March 6, 2010
In News The Israel-Palestine Conflict
By Gideon Levy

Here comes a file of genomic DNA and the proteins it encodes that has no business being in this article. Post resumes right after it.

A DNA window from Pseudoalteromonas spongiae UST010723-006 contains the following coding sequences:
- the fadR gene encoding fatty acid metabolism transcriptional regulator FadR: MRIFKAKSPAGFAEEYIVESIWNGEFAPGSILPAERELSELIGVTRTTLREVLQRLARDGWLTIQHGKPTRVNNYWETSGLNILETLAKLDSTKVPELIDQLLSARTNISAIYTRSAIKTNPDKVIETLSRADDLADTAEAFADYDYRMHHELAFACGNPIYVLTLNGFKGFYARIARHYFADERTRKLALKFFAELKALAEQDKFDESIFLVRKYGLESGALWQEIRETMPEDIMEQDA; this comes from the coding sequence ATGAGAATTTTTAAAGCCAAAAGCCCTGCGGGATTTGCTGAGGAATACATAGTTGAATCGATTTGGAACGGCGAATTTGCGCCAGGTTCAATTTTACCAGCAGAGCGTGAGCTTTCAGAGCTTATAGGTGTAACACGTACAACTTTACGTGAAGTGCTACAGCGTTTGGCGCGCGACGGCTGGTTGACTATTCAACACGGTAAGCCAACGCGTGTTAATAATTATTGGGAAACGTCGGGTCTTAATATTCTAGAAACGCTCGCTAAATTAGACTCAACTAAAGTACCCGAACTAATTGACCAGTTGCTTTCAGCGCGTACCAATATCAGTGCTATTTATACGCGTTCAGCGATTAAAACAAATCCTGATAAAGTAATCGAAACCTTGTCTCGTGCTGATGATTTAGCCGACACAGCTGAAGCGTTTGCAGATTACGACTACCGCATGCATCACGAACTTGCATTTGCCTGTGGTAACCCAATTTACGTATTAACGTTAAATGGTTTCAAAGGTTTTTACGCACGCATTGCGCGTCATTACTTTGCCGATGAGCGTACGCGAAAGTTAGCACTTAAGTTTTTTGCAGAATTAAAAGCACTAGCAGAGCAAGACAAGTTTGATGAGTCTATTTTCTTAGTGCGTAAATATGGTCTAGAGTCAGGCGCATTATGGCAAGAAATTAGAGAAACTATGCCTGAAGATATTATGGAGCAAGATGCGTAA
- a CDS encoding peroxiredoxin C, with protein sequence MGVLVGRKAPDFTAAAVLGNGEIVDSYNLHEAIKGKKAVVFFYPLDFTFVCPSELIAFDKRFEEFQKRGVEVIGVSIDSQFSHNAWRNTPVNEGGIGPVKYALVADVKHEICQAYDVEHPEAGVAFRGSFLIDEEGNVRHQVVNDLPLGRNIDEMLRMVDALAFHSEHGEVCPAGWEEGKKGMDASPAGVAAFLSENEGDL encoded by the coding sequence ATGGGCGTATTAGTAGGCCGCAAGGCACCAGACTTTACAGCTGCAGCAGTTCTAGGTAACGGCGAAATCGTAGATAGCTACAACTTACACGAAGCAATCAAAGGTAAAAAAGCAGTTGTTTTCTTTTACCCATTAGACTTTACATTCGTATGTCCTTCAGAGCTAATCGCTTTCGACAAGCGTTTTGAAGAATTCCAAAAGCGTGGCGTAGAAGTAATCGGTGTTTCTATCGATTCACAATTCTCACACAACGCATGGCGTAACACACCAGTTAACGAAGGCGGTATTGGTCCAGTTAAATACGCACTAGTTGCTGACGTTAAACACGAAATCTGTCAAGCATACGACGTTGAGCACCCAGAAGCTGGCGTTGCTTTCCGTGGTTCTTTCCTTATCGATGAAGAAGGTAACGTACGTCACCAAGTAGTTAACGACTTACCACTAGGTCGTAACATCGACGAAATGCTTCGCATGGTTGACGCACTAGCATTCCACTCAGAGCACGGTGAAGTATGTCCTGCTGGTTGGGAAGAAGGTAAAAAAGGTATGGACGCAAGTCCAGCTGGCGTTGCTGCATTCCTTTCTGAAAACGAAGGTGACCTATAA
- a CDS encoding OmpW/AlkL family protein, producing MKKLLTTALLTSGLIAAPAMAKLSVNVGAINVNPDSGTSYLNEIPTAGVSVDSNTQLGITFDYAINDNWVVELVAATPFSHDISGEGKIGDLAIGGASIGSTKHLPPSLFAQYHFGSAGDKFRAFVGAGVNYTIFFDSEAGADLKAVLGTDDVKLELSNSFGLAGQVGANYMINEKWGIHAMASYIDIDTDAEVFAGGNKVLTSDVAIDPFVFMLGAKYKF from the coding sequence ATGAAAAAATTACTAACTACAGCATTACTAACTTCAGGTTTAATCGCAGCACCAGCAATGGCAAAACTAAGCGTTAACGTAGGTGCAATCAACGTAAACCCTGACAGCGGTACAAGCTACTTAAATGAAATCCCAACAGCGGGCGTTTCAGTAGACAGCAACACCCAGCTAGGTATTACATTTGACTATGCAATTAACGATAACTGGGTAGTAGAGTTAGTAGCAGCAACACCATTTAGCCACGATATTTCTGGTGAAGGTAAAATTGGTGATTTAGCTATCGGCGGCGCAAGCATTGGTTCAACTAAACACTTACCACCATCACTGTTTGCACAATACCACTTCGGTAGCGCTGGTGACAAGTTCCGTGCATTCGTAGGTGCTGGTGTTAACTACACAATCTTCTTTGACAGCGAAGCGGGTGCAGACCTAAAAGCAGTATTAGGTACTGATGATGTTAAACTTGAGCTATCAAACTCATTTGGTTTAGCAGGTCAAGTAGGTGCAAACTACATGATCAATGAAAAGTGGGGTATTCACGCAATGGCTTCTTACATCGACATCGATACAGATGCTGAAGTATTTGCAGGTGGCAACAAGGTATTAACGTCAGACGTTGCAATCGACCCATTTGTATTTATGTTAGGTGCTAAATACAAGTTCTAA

Musa Abu Hashhash could not hold back his tears. We have worked with this devoted field worker from B’Tselem, the Israeli Information Center for Human Rights in the Occupied Territories, for years. Never before had we seen him cry. But this week he broke down and wept after a visit to the widow of Fayez Faraj, his aged, broken-hearted mother, and his 10 distraught orphans, aged 2 to 18.Fayez Faraj was the last person who might have been expected to attack Israel Defense Forces soldiers. He had a permit to enter and sleep over in Israel, which few Palestinians are given – and then only after a thorough security check. He had worked for 15 years for Kriza, a footwear company in Tel Aviv, crafting soles for the women’s shoes. Aged 41, he spoke Hebrew fluently, hung out in Tel Aviv, had Israeli friends, was well-off economically and lived in a relatively spacious stone home. No one in Hebron believes that Faraj attacked the soldiers. One of his Tel Aviv employers, who asked to remain anonymous, also refuses to believe it. A., the Israeli, spoke to Faraj by phone three hours before he was killed, an ordinary business conversation. “I don’t believe he went to stab a soldier,” A. told Haaretz this week. “I have worked with him for 15 years. I know he was a good guy. Someone who loved life. He wasn’t embittered. I can’t understand how he got into a situation where soldiers killed him. It’s a kind of fate, a screwed-up fate. It’s true that he was slightly depressed lately, because he was in a financial crisis, but the whole story is puzzling, very puzzling.” A. is not the only one who’s puzzled. It’s strange that the soldiers fired no fewer than seven bullets into Fayez from short range, three into his leg, three into his stomach and one into his left hand, in three volleys; that they went on shooting him after he lay on the ground, blood streaming from his leg, in which a major artery was hit; and that they pulled him – still alive – out of a Palestinian ambulance, and transferred him into an army Jeep and then into an Israeli Magen David Adom ambulance. And above all, there is the question of whether Faraj attacked the soldiers with a knife, as the IDF claims, or whether we should believe the testimony of a young woman who watched the incident from the roof of her house and says the soldiers took the knife from their Jeep in order to incriminate Faraj. These are all serious, unsettling questions. A Military Police investigation is under way. The Israeli media barely reported the killing of a Palestinian civilian by IDF soldiers in the heart of Hebron exactly three weeks ago today. A dead Palestinian is a non-story. This week we visited the meager home of his brother Samir, a policeman in the Palestinian Authority, a few dozen meters from the family workshop and from the site of the killing. There we heard about Fayez’s last day and about the circumstances of his death. At about 12:30 P.M. that Friday, Fayez visited his brother and asked Samir to help out in the workshop. Samir said he was expecting guests and would come to work after they left. Fayez went on to their mother’s home, had lunch there and hurried to the workshop at the corner of the street below Samir’s house. At about 4 P.M., Samir heard gunshots from the street and rushed down to see what had happened. He encountered a group of soldiers who threatened him with their rifles and ordered him to move off. He tried to approach from a different lane, but again soldiers stopped him. In the meantime, he heard that a wounded man was lying on the road, bleeding. Samir phoned Tarek Watan, whose barbershop is opposite the scene of the incident, and learned that the wounded man was his brother Fayez. Watan told Samir that the soldiers were continuing to shoot Fayez every time he tried to lift his head. In the meantime, more IDF troops rushed to the scene in Jeeps and fired tear-gas and stun grenades to disperse the crowd that had gathered. Samir shouted to the soldiers that he wanted to see his brother, but to no avail. A few minutes later, a Palestinian Red Crescent ambulance arrived and Samir saw Fayez being placed in it, still alive. As the ambulance started to pull away, soldiers ordered the driver to stop. The Palestinian paramedic Eid Abu Munshar stated in his testimony to two B’Tselem field workers who arrived on the scene, that the soldiers entered the ambulance and pulled the IV from Fayez’s arm. He said Fayez was suffering from a massive loss of blood and time was critical. Aliya Hospital lies a few hundred meters from the scene of the incident, and the paramedic wanted to rush Fayez there. But an IDF officer who arrived at the scene ordered him taken out of the ambulance, the paramedic said. The dying Fayez, with seven bullets in his body, was transferred to an IDF jeep and then placed in an intensive care ambulance of Magen David Adom. According to Palestinian testimony, the ambulance waited there for half an hour. At 5:25 P.M., the Red Crescent received a call from the District Coordination and Liaison Office: Fayez had died in the ambulance; they should send a vehicle to pick up the body at the checkpoint at the northern entrance to Hebron. What actually happened on the street corner between Tarek’s barbershop and Fayez’s footwear workshop? According to the testimonies compiled by Samir and B’Tselem field workers, the following sequence of events emerges: While Fayez was walking from his mother’s house to the workshop, he ran into a group of men celebrating the engagement ceremony of a neighborhood girl. He stopped to congratulate them just as a group of six soldiers walked by. (The IDF sometimes enters the neighborhood, even though it is in area H1, which is supposedly under Palestinian control.) About half an hour earlier, some people had thrown stones at these soldiers in a different neighborhood, and local residents testified that they seemed tense. The soldiers were coming up one of the lanes and people warned Fayez about them. But Fayez, who was considered a proud man who also spoke Hebrew and interacted with Israelis, replied, “So what if there are soldiers?” One witness reported that shouts were suddenly heard from up the lane. He saw one of the soldiers slip and fall, apparently because of the steepness of the street. Immediately afterward he saw the soldier get up and shoot Fayez in the leg. Maybe Fayez attacked him, or maybe the soldier thought Fayez had attacked him. He heard Fayez curse the soldiers after being wounded and saw him get up. The soldiers then shot him again. People who had gathered on the street shouted to Fayez not to move, because the soldiers might shoot him again – and they indeed shot him a third time, according to the testimonies. After Fayez was taken away, Samir asked an officer what had happened. The officer, known as “Captain Moshe,” said his brother had tried to stab one of the soldiers, and showed him a knife. Samir told the officer that this made no sense – if Fayez had wanted to stab an Israeli he could have done so in Tel Aviv. Moreover, he had not taken a knife from the house. The officer told Samir that Fayez was in serious condition and had been taken to Hadassah Medical Center in Jerusalem. Shortly afterward, an officer who identified himself as “Captain Rafi,” possibly from the Military Police investigations unit, arrived, and asked Samir about his brother’s mental state. Samir told him that “Fayez’s intelligence is bigger than both of ours” and that he had never had mental problems. Together, they questioned the eyewitnesses at the site, all of whom said they had seen no knife in Fayez’s hand. A young woman of 19, Bian Julani, who was on the roof of her home when the incident occurred, told Samir – and, he says, also Captain Rafi – that she saw the soldiers shoot Fayez three times. She also claimed that she saw a soldier wearing gloves take a knife out of the army jeep. In the meantime, the soldiers confiscated the camera of Abu Hashhash, who arrived on the scene, and returned it to him with all the photos deleted. “As a police officer,” says Samir, “I can tell you that in any event, six soldiers could have subdued Fayez without killing him. It was murder in cold blood.” Soldiers tore down the posters hung in Fayez’s memory on walls at the scene of the incident. At the entrance to his home, located in another part of the city, a large parrot whistles – Fayez bought it in Tel Aviv. Ten children wander about the house, and their grandmother, Maisar, bursts into tears. “Will someone with 10 children go with a knife?” she asks, and the question echoes through the room. Ibtisam, the widow, is due to give birth any day now. She is carrying a boy. His name will be Fayez, of course. No comment from the IDF Spokesman was received by press time.